100 WVIA Way
Pittston, PA 18640

Phone: 570-826-6144
Fax: 570-655-1180

Copyright © 2022 WVIA, all rights reserved. WVIA is a 501(c)(3) not-for-profit organization.
Play Live Radio
Next Up:
Available On Air Stations

Can Brazil's Lula save the Amazon?


Our planet's lungs could be on the verge of collapse. The Amazon rainforest is a lush ecosystem larger than half of the continental U.S., and it is in serious danger. Over the past four years, deforestation reached historic levels, and experts say we're near a tipping point that could have dire global consequences. Sixty percent of the Amazon lies in Brazil, and saving the rainforest is a top priority for Brazil's new president, Luiz Inacio Lula da Silva, better known as Lula, who took office for the second time this week. Protecting the Amazon was a priority during his last presidency two decades ago, and he's pledged to revitalize those efforts this go-around.

Erika Berenguer is a senior research associate at the Ecosystems Lab at the University of Oxford and Lancaster University and has studied the impacts of deforestation in the Amazon. She joins us now from Oxford. Erika Berenguer, welcome to the program.

ERIKA BERENGUER: Thank you very much.

LIMBONG: All right. So, now, climate change and deforestation can be a pretty big subject to tackle, so I kind of just want to start with the basics. How dire is this situation, and how did we get here?

BERENGUER: The situation is extremely serious, maybe at one of its worst points in my lifetime, and that's because it's during the past four years we've seen a systematic increase in deforestation rates in the Amazon. And as you said, just that double whammy, because we are seeing climate change intensifying through the years.

LIMBONG: Was it the previous president - right? - who - Jair Bolsonaro? Was there, like, actions that he took to increase deforestation rates?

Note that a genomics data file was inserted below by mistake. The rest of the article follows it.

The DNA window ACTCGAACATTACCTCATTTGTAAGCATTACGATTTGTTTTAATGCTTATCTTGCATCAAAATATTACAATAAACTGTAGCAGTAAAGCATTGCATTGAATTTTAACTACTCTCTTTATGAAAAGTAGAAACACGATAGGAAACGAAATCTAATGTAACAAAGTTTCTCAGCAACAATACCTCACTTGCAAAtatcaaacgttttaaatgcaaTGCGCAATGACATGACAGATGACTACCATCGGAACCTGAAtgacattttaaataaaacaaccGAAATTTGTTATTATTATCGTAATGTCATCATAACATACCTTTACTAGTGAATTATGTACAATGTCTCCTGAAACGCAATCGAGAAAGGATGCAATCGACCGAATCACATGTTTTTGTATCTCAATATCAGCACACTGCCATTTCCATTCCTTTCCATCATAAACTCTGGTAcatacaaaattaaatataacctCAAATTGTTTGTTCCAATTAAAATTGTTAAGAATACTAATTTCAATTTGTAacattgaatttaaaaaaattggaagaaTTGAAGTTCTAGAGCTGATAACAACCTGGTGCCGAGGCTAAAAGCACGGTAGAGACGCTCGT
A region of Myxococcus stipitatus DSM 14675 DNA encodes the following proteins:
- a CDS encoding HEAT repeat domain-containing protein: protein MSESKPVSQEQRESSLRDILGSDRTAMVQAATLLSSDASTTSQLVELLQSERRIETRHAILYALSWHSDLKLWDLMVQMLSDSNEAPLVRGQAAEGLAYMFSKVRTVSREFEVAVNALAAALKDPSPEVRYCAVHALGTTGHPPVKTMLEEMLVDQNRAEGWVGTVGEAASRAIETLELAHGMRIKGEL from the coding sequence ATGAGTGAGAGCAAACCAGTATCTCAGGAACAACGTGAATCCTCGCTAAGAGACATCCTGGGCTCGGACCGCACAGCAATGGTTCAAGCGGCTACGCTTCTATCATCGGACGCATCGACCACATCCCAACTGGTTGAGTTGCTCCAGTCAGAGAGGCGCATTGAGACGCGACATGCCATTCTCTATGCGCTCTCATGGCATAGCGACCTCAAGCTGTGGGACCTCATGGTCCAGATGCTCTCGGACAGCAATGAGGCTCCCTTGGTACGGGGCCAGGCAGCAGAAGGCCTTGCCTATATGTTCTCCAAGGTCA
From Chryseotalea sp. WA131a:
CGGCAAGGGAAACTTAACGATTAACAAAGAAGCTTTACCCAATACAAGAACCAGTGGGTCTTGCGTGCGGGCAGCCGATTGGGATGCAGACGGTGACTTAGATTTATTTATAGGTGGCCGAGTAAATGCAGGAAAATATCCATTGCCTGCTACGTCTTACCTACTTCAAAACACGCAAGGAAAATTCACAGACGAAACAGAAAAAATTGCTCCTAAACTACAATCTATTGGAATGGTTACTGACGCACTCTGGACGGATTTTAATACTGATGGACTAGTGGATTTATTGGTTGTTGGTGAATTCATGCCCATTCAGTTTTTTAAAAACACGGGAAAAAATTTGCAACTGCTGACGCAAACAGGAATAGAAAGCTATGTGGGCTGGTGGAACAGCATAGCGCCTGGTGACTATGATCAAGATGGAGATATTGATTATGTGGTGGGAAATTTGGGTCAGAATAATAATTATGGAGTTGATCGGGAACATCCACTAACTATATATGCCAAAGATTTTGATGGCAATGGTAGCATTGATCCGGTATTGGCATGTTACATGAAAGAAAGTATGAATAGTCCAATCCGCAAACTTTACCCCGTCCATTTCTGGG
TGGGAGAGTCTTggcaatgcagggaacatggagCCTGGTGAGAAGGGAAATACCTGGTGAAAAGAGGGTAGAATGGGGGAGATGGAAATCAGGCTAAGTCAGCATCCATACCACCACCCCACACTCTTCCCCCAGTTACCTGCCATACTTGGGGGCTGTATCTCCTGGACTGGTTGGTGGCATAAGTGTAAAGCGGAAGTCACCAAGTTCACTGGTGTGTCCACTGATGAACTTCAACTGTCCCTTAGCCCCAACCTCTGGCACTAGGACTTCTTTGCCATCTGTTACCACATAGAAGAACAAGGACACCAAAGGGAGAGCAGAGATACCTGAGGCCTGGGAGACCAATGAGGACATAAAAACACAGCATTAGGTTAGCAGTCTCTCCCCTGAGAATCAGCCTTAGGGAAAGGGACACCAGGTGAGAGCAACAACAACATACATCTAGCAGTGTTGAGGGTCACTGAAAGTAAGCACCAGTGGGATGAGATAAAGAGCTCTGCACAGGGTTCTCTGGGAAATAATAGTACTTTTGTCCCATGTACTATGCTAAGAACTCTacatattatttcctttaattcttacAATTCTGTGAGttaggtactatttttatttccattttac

BERENGUER: Yes. So since his campaign trail, Bolsonaro has been pretty against the environment and against the forest and promoting the false dichotomy of you either have development or you have conservation. But that's not true. The Amazon has been developed for the past 50 years of the opening of roads, large-scale farming, and is still the poorest part of Brazil, with Human Development Indexes similar to those of several countries in Africa, as opposed to the rest of Brazil, which some areas have of their Human Development Index is similar to some countries in Europe. So that's the contrast of how the Amazon is more poor despite its so-called development. But he insisted on that idea, and he's been promoting deforestation during the past four years by completely weakening environmental legislation, regulation. And it's been quite dire for the forest.

LIMBONG: So Lula took office this week and has pledged to protect the Amazon, and it's not the first time he's done so. You know, he was president of Brazil from 2004 to 2011, and during that time, deforestation went down by nearly 75% thanks to his work with Environmental Minister Marina Silva. Right? And now that Lula's back in office and has reappointed Silva, what do their plans look like from here on out?